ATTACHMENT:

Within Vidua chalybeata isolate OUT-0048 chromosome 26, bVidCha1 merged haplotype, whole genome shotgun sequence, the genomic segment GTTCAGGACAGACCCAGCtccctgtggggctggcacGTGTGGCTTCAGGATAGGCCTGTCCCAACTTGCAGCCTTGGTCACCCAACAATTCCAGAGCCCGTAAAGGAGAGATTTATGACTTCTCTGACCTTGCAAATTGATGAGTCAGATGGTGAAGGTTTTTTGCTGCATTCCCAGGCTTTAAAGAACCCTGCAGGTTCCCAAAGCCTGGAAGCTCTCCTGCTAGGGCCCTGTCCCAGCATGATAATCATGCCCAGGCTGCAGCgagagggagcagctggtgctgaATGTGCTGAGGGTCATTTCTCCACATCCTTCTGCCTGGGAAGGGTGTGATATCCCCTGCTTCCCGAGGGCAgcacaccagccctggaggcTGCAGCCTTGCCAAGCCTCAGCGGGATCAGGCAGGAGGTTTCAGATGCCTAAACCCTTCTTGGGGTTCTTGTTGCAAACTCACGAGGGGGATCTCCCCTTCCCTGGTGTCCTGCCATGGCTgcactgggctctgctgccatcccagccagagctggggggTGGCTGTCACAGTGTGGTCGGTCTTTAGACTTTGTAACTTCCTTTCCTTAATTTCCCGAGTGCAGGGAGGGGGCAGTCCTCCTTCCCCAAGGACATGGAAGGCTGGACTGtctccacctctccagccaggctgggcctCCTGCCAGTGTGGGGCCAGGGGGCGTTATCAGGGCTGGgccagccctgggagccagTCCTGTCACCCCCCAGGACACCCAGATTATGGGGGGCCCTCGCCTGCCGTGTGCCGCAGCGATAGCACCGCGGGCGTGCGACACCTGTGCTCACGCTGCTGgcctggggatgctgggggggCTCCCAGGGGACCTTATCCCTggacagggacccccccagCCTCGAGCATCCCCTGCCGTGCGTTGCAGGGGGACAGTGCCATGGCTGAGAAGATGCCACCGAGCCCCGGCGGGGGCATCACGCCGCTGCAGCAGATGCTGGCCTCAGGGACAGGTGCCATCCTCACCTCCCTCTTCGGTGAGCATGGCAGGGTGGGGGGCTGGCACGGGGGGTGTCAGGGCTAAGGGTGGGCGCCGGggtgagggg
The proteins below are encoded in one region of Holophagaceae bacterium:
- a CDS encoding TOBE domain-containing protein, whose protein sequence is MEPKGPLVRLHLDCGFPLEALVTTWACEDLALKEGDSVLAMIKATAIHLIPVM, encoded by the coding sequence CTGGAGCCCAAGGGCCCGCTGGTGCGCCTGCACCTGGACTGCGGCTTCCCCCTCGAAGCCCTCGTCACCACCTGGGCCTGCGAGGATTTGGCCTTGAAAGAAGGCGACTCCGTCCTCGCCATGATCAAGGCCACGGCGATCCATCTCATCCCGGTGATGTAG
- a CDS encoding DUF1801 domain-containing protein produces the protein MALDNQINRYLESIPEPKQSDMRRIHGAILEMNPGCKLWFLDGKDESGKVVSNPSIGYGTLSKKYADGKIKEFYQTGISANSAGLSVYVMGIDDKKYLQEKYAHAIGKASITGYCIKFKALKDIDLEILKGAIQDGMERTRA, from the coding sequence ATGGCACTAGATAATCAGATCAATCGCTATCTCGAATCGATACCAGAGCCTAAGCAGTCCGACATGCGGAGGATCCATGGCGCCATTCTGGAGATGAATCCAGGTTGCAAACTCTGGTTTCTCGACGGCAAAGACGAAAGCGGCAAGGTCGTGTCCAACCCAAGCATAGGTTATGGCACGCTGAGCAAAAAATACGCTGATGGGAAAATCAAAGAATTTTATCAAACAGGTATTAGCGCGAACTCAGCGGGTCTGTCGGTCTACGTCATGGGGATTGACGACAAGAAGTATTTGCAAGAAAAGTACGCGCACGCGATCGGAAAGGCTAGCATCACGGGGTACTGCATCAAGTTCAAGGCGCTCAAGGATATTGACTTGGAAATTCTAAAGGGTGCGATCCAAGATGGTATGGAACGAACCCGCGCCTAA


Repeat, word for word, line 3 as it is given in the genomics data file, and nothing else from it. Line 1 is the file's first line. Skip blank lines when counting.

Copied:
- a CDS encoding TOBE domain-containing protein, whose protein sequence is MEPKGPLVRLHLDCGFPLEALVTTWACEDLALKEGDSVLAMIKATAIHLIPVM, encoded by the coding sequence CTGGAGCCCAAGGGCCCGCTGGTGCGCCTGCACCTGGACTGCGGCTTCCCCCTCGAAGCCCTCGTCACCACCTGGGCCTGCGAGGATTTGGCCTTGAAAGAAGGCGACTCCGTCCTCGCCATGATCAAGGCCACGGCGATCCATCTCATCCCGGTGATGTAG